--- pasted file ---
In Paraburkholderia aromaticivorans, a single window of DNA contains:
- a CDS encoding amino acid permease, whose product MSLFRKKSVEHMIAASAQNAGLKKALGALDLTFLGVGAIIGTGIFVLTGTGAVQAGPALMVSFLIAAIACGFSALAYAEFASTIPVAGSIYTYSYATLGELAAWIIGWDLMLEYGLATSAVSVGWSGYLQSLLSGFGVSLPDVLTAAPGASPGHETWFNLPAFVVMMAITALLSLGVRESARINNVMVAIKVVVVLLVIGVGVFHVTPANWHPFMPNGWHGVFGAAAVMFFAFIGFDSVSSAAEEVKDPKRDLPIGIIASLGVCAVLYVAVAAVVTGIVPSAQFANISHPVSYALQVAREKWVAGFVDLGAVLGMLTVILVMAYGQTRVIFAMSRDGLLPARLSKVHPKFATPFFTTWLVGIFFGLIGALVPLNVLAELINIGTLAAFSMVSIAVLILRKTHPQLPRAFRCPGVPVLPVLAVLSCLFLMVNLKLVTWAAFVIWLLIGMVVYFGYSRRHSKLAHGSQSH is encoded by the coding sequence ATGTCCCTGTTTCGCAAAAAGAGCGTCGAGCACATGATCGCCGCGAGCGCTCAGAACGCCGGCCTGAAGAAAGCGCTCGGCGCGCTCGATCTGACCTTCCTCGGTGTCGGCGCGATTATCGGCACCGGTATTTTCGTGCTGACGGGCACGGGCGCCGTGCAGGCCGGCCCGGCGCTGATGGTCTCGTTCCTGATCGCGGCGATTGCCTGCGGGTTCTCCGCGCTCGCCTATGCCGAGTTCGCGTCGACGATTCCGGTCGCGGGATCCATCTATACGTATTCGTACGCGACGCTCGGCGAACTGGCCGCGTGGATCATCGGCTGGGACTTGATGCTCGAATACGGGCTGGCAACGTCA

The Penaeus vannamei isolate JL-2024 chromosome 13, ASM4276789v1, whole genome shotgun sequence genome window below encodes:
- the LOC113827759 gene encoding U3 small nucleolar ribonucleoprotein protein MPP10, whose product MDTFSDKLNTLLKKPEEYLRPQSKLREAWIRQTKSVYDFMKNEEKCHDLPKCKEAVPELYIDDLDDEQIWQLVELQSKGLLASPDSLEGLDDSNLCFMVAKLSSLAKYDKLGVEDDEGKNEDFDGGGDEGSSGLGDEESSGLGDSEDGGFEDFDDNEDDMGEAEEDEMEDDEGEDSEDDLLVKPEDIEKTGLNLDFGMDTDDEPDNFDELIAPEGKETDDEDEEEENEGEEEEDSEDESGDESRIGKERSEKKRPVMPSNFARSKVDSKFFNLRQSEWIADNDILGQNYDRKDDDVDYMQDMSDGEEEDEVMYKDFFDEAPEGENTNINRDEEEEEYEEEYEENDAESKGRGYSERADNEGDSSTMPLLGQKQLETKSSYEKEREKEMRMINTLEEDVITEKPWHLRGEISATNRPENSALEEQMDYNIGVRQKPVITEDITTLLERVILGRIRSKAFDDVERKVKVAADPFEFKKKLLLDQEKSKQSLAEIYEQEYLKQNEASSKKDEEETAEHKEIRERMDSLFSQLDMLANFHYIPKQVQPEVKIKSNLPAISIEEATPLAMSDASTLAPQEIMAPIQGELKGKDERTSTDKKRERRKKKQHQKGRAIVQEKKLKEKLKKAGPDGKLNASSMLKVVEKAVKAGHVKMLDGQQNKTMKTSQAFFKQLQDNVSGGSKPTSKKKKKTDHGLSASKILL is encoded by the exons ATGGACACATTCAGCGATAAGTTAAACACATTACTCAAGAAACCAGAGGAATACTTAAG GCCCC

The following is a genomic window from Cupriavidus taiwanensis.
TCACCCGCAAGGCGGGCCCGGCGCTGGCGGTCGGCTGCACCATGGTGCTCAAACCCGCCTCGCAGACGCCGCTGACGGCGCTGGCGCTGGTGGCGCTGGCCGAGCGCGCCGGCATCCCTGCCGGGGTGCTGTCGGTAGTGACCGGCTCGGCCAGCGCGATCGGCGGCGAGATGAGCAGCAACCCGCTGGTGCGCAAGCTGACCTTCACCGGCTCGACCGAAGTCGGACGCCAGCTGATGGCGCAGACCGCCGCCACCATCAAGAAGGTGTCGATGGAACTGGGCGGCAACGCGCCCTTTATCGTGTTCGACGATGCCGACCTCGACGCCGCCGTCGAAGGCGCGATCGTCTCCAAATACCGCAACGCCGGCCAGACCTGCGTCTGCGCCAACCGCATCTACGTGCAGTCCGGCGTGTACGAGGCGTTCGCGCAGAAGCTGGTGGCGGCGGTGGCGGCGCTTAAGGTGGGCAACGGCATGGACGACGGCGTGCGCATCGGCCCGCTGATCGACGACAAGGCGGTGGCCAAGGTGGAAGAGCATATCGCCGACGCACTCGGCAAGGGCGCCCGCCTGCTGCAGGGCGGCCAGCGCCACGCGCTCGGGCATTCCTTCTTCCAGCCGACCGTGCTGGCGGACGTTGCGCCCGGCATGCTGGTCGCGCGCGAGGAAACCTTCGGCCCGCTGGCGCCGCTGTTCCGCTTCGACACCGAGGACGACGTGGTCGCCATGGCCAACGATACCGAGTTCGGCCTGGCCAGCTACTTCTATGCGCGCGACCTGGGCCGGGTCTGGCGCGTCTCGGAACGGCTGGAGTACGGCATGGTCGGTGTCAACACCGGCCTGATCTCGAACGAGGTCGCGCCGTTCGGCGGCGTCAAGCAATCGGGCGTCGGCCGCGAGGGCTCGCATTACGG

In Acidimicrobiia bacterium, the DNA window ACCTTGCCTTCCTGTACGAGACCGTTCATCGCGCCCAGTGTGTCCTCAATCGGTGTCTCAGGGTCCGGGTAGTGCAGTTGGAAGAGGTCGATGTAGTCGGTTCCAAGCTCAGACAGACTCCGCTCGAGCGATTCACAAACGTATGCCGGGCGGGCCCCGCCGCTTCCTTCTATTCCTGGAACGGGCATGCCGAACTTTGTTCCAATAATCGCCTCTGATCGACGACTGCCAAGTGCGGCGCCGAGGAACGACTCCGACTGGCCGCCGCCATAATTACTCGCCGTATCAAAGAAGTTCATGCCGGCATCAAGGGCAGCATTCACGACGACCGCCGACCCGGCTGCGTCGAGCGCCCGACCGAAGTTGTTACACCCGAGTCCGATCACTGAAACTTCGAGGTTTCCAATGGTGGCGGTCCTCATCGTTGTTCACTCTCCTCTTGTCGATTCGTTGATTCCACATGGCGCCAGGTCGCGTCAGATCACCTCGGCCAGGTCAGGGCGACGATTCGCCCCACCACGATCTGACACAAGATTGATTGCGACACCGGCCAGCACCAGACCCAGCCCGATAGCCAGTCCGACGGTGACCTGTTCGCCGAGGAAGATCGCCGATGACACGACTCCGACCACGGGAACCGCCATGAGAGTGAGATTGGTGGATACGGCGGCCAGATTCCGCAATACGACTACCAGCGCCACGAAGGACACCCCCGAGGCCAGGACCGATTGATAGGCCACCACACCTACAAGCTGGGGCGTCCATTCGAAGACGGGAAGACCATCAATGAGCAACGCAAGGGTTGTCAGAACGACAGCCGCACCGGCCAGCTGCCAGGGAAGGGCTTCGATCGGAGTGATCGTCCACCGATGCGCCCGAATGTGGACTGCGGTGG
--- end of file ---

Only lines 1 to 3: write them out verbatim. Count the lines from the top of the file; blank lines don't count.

In Paraburkholderia aromaticivorans, a single window of DNA contains:
- a CDS encoding amino acid permease, whose product MSLFRKKSVEHMIAASAQNAGLKKALGALDLTFLGVGAIIGTGIFVLTGTGAVQAGPALMVSFLIAAIACGFSALAYAEFASTIPVAGSIYTYSYATLGELAAWIIGWDLMLEYGLATSAVSVGWSGYLQSLLSGFGVSLPDVLTAAPGASPGHETWFNLPAFVVMMAITALLSLGVRESARINNVMVAIKVVVVLLVIGVGVFHVTPANWHPFMPNGWHGVFGAAAVMFFAFIGFDSVSSAAEEVKDPKRDLPIGIIASLGVCAVLYVAVAAVVTGIVPSAQFANISHPVSYALQVAREKWVAGFVDLGAVLGMLTVILVMAYGQTRVIFAMSRDGLLPARLSKVHPKFATPFFTTWLVGIFFGLIGALVPLNVLAELINIGTLAAFSMVSIAVLILRKTHPQLPRAFRCPGVPVLPVLAVLSCLFLMVNLKLVTWAAFVIWLLIGMVVYFGYSRRHSKLAHGSQSH is encoded by the coding sequence ATGTCCCTGTTTCGCAAAAAGAGCGTCGAGCACATGATCGCCGCGAGCGCTCAGAACGCCGGCCTGAAGAAAGCGCTCGGCGCGCTCGATCTGACCTTCCTCGGTGTCGGCGCGATTATCGGCACCGGTATTTTCGTGCTGACGGGCACGGGCGCCGTGCAGGCCGGCCCGGCGCTGATGGTCTCGTTCCTGATCGCGGCGATTGCCTGCGGGTTCTCCGCGCTCGCCTATGCCGAGTTCGCGTCGACGATTCCGGTCGCGGGATCCATCTATACGTATTCGTACGCGACGCTCGGCGAACTGGCCGCGTGGATCATCGGCTGGGACTTGATGCTCGAATACGGGCTGGCAACGTCA

The Penaeus vannamei isolate JL-2024 chromosome 13, ASM4276789v1, whole genome shotgun sequence genome window below encodes: